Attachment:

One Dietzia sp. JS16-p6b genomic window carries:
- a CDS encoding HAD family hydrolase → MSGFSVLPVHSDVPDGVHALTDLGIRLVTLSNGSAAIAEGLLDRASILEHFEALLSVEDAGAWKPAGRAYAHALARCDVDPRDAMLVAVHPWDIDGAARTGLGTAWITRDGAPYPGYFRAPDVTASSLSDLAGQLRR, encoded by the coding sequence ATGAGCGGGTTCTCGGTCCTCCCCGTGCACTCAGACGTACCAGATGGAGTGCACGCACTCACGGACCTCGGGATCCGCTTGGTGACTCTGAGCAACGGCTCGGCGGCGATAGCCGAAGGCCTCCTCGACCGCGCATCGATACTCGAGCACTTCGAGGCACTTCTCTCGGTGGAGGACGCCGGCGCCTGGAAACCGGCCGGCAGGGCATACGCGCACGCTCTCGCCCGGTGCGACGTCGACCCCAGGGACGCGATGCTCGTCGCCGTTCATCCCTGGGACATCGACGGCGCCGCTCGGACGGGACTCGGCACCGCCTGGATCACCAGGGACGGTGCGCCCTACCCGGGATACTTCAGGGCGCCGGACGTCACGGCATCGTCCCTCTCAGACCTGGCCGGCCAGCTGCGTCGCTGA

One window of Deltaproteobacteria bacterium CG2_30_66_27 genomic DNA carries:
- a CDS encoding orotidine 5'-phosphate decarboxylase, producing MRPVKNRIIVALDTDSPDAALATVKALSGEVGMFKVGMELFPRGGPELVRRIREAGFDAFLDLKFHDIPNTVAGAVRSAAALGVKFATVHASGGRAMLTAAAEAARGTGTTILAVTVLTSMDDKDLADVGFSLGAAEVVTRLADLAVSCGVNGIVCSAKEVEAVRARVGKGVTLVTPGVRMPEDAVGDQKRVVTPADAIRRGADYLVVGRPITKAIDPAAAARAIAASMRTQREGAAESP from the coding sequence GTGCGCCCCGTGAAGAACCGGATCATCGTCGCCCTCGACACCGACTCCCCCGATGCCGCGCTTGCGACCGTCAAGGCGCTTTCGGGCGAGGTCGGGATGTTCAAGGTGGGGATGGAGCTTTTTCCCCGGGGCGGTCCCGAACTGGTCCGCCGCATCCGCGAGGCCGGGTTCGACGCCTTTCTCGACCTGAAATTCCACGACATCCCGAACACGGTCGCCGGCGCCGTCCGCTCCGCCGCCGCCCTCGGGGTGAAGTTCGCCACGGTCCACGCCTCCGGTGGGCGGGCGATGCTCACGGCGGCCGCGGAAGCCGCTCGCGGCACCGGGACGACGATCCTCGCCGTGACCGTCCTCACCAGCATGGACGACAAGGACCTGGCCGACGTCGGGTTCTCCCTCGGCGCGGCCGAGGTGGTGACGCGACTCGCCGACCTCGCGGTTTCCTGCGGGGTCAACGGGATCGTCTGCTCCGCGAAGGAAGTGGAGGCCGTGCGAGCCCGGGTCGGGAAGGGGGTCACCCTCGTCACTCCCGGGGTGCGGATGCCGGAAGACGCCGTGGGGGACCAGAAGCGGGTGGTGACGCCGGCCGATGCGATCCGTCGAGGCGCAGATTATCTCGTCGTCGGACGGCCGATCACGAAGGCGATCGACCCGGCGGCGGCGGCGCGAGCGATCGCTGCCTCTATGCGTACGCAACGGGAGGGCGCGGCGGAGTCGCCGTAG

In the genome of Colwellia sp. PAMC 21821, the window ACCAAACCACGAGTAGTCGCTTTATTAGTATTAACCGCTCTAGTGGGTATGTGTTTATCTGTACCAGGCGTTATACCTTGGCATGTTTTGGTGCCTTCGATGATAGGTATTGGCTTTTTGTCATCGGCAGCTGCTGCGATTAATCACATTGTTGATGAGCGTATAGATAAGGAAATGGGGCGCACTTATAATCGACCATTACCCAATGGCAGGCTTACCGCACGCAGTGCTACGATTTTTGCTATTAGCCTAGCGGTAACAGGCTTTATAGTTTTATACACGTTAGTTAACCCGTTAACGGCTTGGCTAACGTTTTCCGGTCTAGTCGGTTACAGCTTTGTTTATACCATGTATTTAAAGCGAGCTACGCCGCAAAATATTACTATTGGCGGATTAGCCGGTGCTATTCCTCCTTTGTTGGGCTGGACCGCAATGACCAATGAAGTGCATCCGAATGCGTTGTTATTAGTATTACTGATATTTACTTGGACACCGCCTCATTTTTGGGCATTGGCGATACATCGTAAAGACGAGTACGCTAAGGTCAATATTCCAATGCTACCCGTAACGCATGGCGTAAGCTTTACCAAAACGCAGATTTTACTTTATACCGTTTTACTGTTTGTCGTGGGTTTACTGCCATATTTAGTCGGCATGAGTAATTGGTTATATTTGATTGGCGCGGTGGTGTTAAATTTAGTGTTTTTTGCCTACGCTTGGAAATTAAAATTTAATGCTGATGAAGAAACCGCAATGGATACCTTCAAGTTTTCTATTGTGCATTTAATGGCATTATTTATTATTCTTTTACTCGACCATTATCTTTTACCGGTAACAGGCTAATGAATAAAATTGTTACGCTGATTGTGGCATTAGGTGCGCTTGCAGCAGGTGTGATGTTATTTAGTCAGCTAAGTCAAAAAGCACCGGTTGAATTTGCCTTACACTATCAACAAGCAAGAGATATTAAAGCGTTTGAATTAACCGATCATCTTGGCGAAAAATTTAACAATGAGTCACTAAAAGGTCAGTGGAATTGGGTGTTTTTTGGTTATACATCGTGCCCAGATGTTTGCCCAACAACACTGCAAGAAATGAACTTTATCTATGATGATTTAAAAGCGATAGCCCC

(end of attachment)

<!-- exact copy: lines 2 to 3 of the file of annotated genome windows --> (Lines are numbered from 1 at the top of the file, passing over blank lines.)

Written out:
- a CDS encoding HAD family hydrolase → MSGFSVLPVHSDVPDGVHALTDLGIRLVTLSNGSAAIAEGLLDRASILEHFEALLSVEDAGAWKPAGRAYAHALARCDVDPRDAMLVAVHPWDIDGAARTGLGTAWITRDGAPYPGYFRAPDVTASSLSDLAGQLRR, encoded by the coding sequence ATGAGCGGGTTCTCGGTCCTCCCCGTGCACTCAGACGTACCAGATGGAGTGCACGCACTCACGGACCTCGGGATCCGCTTGGTGACTCTGAGCAACGGCTCGGCGGCGATAGCCGAAGGCCTCCTCGACCGCGCATCGATACTCGAGCACTTCGAGGCACTTCTCTCGGTGGAGGACGCCGGCGCCTGGAAACCGGCCGGCAGGGCATACGCGCACGCTCTCGCCCGGTGCGACGTCGACCCCAGGGACGCGATGCTCGTCGCCGTTCATCCCTGGGACATCGACGGCGCCGCTCGGACGGGACTCGGCACCGCCTGGATCACCAGGGACGGTGCGCCCTACCCGGGATACTTCAGGGCGCCGGACGTCACGGCATCGTCCCTCTCAGACCTGGCCGGCCAGCTGCGTCGCTGA

One window of Deltaproteobacteria bacterium CG2_30_66_27 genomic DNA carries: